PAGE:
Elsewhere and possibly even interestingly

The basic background of the Private Finance Initiative is that if some bugger has their own money at risk then we’ve got at least some bugger interested in making sure that the project happens to time, to spec and on or even under budget. All that about the debt not being on the national debt is little more than a convenience. The real point is that with any project – the larger the project the more this is so – we want someone with skin in the game. The function of those private companies and builders and all that is to provide this. Some outside capital, that capital being at risk. The first buffer against the inevitable screw ups. There’s someone going to lose money if those walls don’t go up. Roughly straight, too.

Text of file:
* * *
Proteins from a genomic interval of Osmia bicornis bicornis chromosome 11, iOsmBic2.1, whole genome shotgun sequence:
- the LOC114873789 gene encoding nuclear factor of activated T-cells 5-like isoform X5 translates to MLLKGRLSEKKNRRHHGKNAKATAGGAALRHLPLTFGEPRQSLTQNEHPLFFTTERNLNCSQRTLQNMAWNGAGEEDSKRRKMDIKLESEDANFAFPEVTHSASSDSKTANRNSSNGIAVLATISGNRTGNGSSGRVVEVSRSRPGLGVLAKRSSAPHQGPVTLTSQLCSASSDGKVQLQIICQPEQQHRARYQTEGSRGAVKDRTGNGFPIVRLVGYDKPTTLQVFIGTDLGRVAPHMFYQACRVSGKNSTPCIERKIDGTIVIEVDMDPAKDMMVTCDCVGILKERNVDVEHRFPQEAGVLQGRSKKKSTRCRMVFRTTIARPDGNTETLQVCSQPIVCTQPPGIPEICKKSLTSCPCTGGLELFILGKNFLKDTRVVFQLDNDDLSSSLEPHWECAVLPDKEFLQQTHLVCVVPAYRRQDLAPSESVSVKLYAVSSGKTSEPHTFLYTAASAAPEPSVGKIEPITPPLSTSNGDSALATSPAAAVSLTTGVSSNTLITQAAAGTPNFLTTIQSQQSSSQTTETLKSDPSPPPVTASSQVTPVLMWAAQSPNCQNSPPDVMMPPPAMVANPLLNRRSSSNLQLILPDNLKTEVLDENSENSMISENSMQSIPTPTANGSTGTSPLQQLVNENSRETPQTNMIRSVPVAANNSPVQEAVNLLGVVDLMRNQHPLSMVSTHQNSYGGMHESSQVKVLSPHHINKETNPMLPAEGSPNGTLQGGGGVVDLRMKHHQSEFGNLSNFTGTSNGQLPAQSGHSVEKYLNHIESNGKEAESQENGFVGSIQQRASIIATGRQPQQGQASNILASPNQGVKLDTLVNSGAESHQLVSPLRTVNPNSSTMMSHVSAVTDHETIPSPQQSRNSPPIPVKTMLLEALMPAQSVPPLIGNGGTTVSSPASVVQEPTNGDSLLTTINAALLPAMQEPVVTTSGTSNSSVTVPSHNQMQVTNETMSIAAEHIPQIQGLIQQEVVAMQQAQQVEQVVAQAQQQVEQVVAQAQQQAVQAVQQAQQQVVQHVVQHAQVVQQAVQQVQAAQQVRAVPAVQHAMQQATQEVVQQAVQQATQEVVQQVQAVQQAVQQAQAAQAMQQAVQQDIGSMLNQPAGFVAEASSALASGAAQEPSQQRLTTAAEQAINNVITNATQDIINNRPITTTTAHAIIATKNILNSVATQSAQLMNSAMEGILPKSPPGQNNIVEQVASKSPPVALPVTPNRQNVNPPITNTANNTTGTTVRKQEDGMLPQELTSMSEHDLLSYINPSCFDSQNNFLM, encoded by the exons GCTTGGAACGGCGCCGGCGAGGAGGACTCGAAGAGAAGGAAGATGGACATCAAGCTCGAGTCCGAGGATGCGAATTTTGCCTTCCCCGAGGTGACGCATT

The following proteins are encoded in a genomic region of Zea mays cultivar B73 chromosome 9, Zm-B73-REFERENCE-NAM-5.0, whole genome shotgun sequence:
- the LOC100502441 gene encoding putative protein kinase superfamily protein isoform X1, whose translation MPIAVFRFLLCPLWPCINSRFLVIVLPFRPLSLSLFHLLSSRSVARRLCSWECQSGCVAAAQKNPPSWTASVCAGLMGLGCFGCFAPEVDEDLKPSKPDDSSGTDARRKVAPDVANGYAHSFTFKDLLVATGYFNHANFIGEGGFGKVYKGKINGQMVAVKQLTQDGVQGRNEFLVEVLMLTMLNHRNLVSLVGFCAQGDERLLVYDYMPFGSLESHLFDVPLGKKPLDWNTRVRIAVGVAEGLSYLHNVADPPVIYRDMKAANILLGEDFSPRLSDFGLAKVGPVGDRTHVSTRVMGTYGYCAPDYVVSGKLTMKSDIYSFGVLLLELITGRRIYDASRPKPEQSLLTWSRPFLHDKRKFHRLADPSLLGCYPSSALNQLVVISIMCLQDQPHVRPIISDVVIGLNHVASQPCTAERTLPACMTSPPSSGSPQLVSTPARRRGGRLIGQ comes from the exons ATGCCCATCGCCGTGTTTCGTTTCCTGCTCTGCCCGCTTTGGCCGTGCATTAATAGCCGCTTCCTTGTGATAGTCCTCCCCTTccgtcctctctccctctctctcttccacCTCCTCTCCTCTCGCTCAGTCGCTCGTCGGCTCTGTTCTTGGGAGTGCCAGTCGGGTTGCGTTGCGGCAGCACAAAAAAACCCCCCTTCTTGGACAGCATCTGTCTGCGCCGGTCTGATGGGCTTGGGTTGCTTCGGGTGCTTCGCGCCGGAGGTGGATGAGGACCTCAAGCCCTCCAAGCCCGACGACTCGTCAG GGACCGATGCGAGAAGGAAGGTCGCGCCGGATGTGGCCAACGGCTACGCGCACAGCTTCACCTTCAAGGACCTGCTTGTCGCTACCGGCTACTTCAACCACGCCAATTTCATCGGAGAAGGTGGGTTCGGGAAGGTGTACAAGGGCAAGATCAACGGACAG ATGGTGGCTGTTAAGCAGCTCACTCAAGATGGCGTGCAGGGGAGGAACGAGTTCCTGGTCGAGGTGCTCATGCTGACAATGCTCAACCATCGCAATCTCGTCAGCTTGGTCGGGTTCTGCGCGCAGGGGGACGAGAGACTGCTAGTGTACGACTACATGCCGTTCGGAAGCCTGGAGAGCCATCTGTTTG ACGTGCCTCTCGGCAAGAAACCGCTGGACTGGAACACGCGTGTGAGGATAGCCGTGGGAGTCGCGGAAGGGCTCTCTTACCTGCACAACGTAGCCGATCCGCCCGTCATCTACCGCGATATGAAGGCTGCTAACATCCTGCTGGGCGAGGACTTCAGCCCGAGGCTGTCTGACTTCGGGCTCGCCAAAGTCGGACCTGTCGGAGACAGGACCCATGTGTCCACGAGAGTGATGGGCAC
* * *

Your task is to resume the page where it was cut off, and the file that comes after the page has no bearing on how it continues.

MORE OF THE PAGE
This is also the argument against anything being entirely debt funded. There’s no one there with their own cash at risk. And of course it’s the argument against anything entirely taxpayer – say, the Humber Bridge – funded. No one does end up meat shopping in the cat food aisle if the whole thing is a Mongolian Clusterhuddle. Experience, hard won and centuries long experience, tells us that this does not always work – Channel Tunnel, *cough* *cough* – but it is the only thing we’ve got that we know of which stops it not working every time.

2 thoughts on “Elsewhere and possibly even interestingly”

  1. An aside, but some of the bleating about the funding structure for heathrow is stupid. It makes as much sense for people to obsess about the balance sheet debt of BAA and that “there isn’t any equity at stake”, as it does to look at google and say that with 200bn of assets the 800bn market cap is just wrong.

    Call up the shareholders and ask if you can have the shares for 0 and I don’t think they will sell to you – suggesting there is quite a bit of equity value. Ditto with no equity cushion isn’t it odd that BAA is rated A.

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